City to buy freezer for dead animal storage
CALIFORNIA CITY — The City Council approved purchase of a necessary freezer for the city’s Animal Control shelter, choosing a local vendor even though the bid was received past the deadline.
The Council unanimously approved the purchase at its Dec. 10 meeting, nearly a month after the shelter’s walk-in freezer had failed.
The Council awarded the sale and installation to ASAP for $22,500, which also was the lowest bid received of five listed in the staff report. The bid came to the city the same day as the Council meeting.
On Nov. 15, workers discovered the freezer had stopped working and animal carcasses stored in it were beginning to thaw, Interim Police
Chief Shannon Hayes said. “It’s a health hazard,” he said. A repair company diagnosed the problem, but given that the unit is more than 25 years old and had been previously repaired, it was recommended to replace it rather than undergo costly repairs, he said.
“It’s starting to deteriorate; it’s falling apart,” Hayes said.
The department had looked at replacing the freezer about 10 years ago, when the replacement cost was approximately $25,000, he said.
Hayes originally recommended the city purchase the freezer through Premier Mechanical in Keene for $24,700, which includes removal of the old unit. The company is a direct dealer for the freezers.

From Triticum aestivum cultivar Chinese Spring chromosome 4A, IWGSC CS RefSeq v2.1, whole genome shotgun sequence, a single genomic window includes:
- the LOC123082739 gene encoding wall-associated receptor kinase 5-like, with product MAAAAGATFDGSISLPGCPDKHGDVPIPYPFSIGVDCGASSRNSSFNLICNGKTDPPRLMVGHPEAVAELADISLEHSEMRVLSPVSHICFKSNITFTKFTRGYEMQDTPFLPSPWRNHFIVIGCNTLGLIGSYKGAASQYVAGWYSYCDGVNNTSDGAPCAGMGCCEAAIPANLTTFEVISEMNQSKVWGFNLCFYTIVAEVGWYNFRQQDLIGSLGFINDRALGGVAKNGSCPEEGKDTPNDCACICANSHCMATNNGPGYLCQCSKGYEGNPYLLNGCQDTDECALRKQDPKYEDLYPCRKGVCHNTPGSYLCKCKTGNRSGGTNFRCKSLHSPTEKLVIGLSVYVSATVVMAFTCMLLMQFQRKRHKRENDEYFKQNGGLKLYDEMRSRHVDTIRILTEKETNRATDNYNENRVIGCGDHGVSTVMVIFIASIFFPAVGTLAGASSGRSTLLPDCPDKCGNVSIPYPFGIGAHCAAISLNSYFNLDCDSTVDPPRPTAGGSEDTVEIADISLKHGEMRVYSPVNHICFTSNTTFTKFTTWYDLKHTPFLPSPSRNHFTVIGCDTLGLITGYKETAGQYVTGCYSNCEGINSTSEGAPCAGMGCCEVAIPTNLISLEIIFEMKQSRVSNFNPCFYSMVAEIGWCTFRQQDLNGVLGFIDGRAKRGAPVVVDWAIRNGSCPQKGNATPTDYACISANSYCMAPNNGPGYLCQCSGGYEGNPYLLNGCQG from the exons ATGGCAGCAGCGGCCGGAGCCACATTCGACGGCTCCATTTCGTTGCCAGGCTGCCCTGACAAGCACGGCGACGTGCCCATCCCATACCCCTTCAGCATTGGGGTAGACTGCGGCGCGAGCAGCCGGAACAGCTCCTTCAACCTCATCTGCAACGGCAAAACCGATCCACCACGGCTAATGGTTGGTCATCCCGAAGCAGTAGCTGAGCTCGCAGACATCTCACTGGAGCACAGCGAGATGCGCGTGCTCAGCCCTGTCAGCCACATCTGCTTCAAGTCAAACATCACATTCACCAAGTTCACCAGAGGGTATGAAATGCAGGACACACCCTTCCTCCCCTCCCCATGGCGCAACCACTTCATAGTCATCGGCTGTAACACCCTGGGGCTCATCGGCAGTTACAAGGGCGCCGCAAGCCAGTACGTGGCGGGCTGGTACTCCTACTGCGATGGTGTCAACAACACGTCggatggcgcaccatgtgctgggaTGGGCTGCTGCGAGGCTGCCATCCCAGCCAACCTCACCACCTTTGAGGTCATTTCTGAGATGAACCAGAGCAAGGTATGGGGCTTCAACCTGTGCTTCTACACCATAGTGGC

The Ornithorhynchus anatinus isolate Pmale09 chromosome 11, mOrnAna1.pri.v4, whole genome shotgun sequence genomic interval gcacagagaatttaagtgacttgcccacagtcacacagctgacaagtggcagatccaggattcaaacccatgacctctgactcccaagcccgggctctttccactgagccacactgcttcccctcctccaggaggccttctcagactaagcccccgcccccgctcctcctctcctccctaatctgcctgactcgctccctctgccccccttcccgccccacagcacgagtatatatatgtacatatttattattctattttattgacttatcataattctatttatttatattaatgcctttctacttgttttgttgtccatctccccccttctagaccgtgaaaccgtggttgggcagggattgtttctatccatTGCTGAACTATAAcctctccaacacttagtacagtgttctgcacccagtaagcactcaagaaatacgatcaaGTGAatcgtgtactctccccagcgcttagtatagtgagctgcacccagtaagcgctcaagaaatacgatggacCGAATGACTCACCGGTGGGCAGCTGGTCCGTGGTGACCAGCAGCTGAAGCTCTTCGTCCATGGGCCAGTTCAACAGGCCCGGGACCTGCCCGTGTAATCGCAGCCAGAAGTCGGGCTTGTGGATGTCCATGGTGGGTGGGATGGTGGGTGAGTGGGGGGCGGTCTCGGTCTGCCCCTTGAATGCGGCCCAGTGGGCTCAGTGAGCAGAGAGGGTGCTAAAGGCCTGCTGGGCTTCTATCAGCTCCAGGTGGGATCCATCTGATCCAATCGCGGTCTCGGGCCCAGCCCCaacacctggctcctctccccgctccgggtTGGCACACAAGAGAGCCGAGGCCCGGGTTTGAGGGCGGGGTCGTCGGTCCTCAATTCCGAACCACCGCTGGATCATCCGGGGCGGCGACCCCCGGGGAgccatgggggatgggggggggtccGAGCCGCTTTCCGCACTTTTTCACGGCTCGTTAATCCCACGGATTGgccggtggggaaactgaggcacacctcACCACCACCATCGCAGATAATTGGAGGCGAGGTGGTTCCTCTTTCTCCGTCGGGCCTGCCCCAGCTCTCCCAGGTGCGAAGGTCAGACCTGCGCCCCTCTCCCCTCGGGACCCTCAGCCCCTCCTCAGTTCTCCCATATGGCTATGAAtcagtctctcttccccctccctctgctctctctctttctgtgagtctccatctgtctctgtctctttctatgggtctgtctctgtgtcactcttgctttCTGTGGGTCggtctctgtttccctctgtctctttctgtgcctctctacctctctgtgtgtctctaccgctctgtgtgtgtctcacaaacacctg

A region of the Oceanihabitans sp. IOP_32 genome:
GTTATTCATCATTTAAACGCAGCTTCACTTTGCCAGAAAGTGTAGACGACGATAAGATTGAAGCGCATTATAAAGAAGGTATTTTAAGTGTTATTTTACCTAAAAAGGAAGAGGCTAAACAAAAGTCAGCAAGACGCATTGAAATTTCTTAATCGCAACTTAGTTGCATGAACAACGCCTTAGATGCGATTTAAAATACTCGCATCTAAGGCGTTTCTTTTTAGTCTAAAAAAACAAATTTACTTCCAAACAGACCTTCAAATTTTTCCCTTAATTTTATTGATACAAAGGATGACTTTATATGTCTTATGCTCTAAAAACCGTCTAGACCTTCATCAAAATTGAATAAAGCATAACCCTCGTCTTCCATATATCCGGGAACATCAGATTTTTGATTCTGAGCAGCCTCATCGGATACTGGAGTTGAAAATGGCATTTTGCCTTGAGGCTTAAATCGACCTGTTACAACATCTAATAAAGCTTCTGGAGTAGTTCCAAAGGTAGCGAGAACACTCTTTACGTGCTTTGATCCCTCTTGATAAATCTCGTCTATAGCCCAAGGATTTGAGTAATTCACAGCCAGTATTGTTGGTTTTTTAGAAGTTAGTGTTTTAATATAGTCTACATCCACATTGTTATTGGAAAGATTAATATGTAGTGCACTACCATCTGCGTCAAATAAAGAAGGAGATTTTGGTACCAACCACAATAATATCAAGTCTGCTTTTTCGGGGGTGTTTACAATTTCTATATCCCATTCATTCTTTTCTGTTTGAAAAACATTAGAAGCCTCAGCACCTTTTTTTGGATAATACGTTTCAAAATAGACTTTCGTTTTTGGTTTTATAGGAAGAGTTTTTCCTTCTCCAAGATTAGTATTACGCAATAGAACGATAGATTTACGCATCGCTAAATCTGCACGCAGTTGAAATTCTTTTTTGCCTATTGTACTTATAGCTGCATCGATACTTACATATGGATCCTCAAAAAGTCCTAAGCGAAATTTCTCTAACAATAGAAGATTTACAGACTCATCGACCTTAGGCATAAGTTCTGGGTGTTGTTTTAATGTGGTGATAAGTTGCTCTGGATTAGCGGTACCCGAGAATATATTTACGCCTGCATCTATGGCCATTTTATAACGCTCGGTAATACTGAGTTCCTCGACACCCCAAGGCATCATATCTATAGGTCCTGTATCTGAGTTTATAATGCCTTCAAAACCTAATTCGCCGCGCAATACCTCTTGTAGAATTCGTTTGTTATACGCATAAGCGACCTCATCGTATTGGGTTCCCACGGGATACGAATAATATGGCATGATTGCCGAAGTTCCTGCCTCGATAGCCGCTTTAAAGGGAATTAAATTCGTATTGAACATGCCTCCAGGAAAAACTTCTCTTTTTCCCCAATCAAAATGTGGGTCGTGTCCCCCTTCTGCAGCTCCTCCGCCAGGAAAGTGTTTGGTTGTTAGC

When Councilmember Ron Smith suggested going with ASAP, a local firm that had also submitted the lowest bid, Hayes said the bid hadn’t been received by the deadline. Because it was an urgent matter, Hayes said he had already begun discussions with Premier Mechanical, which was the only bid received a week after requests were made.
“I felt this was a time-sensitive issue, so I spoke with management and we went ahead with the bid from Premier,” he said.
Premier therefore had a headstart in preparing a unit for installation. Typically, it is a four to six week wait before it may be installed.
“We’re in a crisis mode now,” Councilmember Donald Parris said in suggesting the city choose whichever firm can provide the fastest installation time.
However, the owner of ASAP told
the Council he could have the unit ready in about a week and a half.
The city has a policy of encouraging use of local businesses, even to the point of paying slightly more, Councilmember Nick Lessenevitch said.
In addition to supporting a local firm, it will benefit the city by having someone nearby to service it, Mayor Pro Tem Gene Stump said.
The funding for this emergency purchase is taken from the General Fund reserves, which listed a balance of just over $5 million as of the December meeting.
Because the money is to come from a reserve fund, the proposal required approval from four of the five Council members in order to pass.